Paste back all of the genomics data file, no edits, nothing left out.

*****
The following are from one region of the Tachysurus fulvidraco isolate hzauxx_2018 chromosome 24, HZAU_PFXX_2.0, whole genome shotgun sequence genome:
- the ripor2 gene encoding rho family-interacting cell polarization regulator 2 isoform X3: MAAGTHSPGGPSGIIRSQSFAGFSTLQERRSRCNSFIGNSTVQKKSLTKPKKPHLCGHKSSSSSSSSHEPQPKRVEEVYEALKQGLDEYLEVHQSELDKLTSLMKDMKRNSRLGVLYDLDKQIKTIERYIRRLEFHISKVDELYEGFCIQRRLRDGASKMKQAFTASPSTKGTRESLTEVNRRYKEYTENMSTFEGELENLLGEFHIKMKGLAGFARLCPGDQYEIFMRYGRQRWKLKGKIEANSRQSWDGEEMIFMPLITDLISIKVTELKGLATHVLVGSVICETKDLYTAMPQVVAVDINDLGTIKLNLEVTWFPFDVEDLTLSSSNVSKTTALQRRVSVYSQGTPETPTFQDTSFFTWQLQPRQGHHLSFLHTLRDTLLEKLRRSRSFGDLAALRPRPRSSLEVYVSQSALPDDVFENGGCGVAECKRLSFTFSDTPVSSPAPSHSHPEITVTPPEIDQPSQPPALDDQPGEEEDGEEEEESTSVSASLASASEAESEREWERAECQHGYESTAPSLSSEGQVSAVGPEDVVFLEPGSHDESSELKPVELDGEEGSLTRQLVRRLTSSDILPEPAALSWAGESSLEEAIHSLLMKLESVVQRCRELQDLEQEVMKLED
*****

The following are from one region of the Tachysurus fulvidraco isolate hzauxx_2018 chromosome 24, HZAU_PFXX_2.0, whole genome shotgun sequence genome:
- the ripor2 gene encoding rho family-interacting cell polarization regulator 2 isoform X3: MAAGTHSPGGPSGIIRSQSFAGFSTLQERRSRCNSFIGNSTVQKKSLTKPKKPHLCGHKSSSSSSSSHEPQPKRVEEVYEALKQGLDEYLEVHQSELDKLTSLMKDMKRNSRLGVLYDLDKQIKTIERYIRRLEFHISKVDELYEGFCIQRRLRDGASKMKQAFTASPSTKGTRESLTEVNRRYKEYTENMSTFEGELENLLGEFHIKMKGLAGFARLCPGDQYEIFMRYGRQRWKLKGKIEANSRQSWDGEEMIFMPLITDLISIKVTELKGLATHVLVGSVICETKDLYTAMPQVVAVDINDLGTIKLNLEVTWFPFDVEDLTLSSSNVSKTTALQRRVSVYSQGTPETPTFQDTSFFTWQLQPRQGHHLSFLHTLRDTLLEKLRRSRSFGDLAALRPRPRSSLEVYVSQSALPDDVFENGGCGVAECKRLSFTFSDTPVSSPAPSHSHPEITVTPPEIDQPSQPPALDDQPGEEEDGEEEEESTSVSASLASASEAESEREWERAECQHGYESTAPSLSSEGQVSAVGPEDVVFLEPGSHDESSELKPVELDGEEGSLTRQLVRRLTSSDILPEPAALSWAGESSLEEAIHSLLMKLESVVQRCRELQDLEQEVMKLED